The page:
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State OKs Plan for More Power in San Diego

SDG&E wins approval to buy a power plant and sign a contract with Calpine. Critics threaten a legal challenge.

June 10, 2004|Marc Lifsher | Times Staff Writer

SAN FRANCISCO — The California Public Utilities Commission on Wednesday approved a utility's ambitious plan to sharply increase the supply of electricity in the rapidly growing San Diego area.

But the plan by San Diego Gas & Electric Co., designed to help avoid another energy crisis like the one that swept the state in 2000 and 2001, faces a legal challenge from a San Francisco consumer group. Energy analysts said the legal challenge might slow the plan but was unlikely to derail it.

Approval of the SDG&E plan is part of the commission's effort to get new power plants built, both by utilities and independent power producers. The PUC wants the plants built quickly to avoid power shortages during a projected tight energy market in California between now and 2007.

Led by PUC President Michael R. Peevey, the commission voted 3 to 2 to allow SDG&E to buy the unfinished state-of-the-art Palomar power plant at Escondido in north San Diego County. The utility also was given the go-ahead to sign a long-term contract with San Jose-based Calpine Corp. to buy power produced at the company's Otay Mesa plant near the Mexican border.

The two plants, when completed between 2006 and 2008, will provide enough electricity to meet the needs of 1.2 million homes in SDG&E's service area of San Diego County and parts of southern Orange County.

The Utility Reform Network, known as TURN, said it would ask the commission to reconsider its decision. The group said it would take its case to the state Court of Appeal if needed. TURN contends that Peevey was biased in favor of the SDG&E plan because he was involved in negotiating the Calpine contract, which the consumer group says will stick ratepayers with high-priced power.

Peevey maintains that he participated in the negotiations to ensure that the unfinished power plants get up and running, for the sake of both San Diego County and the state as a whole.

"We have not built a power plant in San Diego County for many, many years," he said. "We just cannot close our eyes to the reality that this is a very fast-growing part of the state ... and we cannot be so foolhardy as to say no to power plants."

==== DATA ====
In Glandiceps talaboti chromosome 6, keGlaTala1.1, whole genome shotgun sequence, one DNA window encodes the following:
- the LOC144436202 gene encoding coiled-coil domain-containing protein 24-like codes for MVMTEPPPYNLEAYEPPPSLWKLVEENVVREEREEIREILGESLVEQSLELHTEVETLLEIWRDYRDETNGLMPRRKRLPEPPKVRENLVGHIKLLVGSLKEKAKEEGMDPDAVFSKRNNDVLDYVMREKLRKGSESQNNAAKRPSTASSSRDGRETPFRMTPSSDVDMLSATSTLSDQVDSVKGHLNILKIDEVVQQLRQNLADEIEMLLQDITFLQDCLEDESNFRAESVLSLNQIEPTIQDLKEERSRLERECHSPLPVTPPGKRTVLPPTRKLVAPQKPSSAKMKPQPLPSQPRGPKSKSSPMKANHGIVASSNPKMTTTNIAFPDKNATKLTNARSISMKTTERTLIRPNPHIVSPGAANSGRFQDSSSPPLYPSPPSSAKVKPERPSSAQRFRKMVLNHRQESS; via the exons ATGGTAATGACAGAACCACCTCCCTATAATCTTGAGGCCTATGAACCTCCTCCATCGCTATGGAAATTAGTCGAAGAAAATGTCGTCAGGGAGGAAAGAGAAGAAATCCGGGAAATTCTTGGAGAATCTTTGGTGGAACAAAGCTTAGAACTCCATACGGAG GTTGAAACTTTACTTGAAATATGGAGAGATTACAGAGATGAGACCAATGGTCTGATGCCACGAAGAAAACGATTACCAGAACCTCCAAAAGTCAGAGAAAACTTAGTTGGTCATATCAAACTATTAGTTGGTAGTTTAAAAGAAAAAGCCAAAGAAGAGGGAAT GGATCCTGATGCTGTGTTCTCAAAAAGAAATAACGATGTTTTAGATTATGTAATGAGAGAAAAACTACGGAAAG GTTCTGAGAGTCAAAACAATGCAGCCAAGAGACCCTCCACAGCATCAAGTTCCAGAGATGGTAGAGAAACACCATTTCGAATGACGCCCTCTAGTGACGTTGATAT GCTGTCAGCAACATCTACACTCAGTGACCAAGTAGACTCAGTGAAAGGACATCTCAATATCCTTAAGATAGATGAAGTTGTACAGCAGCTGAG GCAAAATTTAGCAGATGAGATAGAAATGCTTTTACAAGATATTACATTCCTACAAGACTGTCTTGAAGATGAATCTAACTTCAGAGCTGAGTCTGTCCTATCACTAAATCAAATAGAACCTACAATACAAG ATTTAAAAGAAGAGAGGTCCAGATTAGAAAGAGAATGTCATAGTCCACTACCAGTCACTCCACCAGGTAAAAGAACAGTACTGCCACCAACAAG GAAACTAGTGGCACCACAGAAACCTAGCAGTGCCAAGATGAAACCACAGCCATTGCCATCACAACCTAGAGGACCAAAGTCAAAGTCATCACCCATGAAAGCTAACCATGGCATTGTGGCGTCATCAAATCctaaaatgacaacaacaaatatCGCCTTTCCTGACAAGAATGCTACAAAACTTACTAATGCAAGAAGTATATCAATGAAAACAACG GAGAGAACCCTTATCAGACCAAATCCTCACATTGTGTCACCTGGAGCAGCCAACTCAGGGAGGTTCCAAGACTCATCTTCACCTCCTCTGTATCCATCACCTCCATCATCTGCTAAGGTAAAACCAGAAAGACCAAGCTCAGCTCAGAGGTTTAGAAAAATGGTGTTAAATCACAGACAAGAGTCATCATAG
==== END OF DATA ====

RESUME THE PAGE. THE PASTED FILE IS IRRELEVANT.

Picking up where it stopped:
Commissioner Carl W. Wood disagreed. Echoing TURN's complaints, he said the electricity from Calpine's Otay Mesa plant would be too expensive and won't even be needed for several years.

Wood argued that electricity produced at Palomar, combined with improved conservation measures and renewable energy programs, should provide SDG&E with a cushion of reliable generating capacity to meet power crunches between now and 2008.

Wood also said the utility, a subsidiary of Sempra Energy, should rebid the long-term contract to buy power from the Otay Mesa plant. He said he "had serious concerns about the way the parties negotiated," particularly Peevey's involvement in crafting the agreement.

Wood's objections, contained in an alternative proposal before the PUC, got only two votes from the five-member commission. The San Diego proposal was then approved with votes from Commissioners Peevey, Susan P. Kennedy and Geoffrey F. Brown. Wood and Commissioner Loretta M. Lynch voted no.

Calpine and SDG&E praised the PUC's decision.

"This clearly illustrates that the project is needed and is cost-efficient," Calpine Vice President Curt Hildebrand said. Commission approval of the long-term contract will help Calpine complete funding for the $300-million power plant, he said.

SDG&E Vice President Steve Davis called the vote "good news for our customers and our region." He said he doubted that a legal challenge from consumer groups would slow execution of the contract for power from Otay Mesa.

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